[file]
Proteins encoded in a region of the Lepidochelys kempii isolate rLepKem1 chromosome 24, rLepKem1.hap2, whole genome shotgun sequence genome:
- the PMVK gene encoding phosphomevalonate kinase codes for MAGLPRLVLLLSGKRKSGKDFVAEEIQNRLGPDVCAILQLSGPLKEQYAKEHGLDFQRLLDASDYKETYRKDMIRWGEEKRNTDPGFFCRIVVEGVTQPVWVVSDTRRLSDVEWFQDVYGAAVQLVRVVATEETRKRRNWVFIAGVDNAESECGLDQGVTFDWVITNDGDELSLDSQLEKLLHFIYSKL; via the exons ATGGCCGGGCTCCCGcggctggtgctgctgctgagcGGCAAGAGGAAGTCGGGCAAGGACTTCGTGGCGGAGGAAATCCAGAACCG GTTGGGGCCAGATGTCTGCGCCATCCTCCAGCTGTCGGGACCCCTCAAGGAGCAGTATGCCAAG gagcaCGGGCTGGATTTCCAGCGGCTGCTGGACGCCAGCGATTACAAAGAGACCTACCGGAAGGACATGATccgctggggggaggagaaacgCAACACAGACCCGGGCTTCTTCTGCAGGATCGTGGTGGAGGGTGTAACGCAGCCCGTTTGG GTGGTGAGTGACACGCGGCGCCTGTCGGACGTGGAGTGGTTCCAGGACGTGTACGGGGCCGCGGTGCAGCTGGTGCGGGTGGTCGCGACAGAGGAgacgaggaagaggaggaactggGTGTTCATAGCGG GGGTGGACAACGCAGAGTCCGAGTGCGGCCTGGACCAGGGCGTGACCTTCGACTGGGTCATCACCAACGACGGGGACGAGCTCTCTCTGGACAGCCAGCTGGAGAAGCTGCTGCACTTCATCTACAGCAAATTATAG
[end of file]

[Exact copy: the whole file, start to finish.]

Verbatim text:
Proteins encoded in a region of the Lepidochelys kempii isolate rLepKem1 chromosome 24, rLepKem1.hap2, whole genome shotgun sequence genome:
- the PMVK gene encoding phosphomevalonate kinase codes for MAGLPRLVLLLSGKRKSGKDFVAEEIQNRLGPDVCAILQLSGPLKEQYAKEHGLDFQRLLDASDYKETYRKDMIRWGEEKRNTDPGFFCRIVVEGVTQPVWVVSDTRRLSDVEWFQDVYGAAVQLVRVVATEETRKRRNWVFIAGVDNAESECGLDQGVTFDWVITNDGDELSLDSQLEKLLHFIYSKL; via the exons ATGGCCGGGCTCCCGcggctggtgctgctgctgagcGGCAAGAGGAAGTCGGGCAAGGACTTCGTGGCGGAGGAAATCCAGAACCG GTTGGGGCCAGATGTCTGCGCCATCCTCCAGCTGTCGGGACCCCTCAAGGAGCAGTATGCCAAG gagcaCGGGCTGGATTTCCAGCGGCTGCTGGACGCCAGCGATTACAAAGAGACCTACCGGAAGGACATGATccgctggggggaggagaaacgCAACACAGACCCGGGCTTCTTCTGCAGGATCGTGGTGGAGGGTGTAACGCAGCCCGTTTGG GTGGTGAGTGACACGCGGCGCCTGTCGGACGTGGAGTGGTTCCAGGACGTGTACGGGGCCGCGGTGCAGCTGGTGCGGGTGGTCGCGACAGAGGAgacgaggaagaggaggaactggGTGTTCATAGCGG GGGTGGACAACGCAGAGTCCGAGTGCGGCCTGGACCAGGGCGTGACCTTCGACTGGGTCATCACCAACGACGGGGACGAGCTCTCTCTGGACAGCCAGCTGGAGAAGCTGCTGCACTTCATCTACAGCAAATTATAG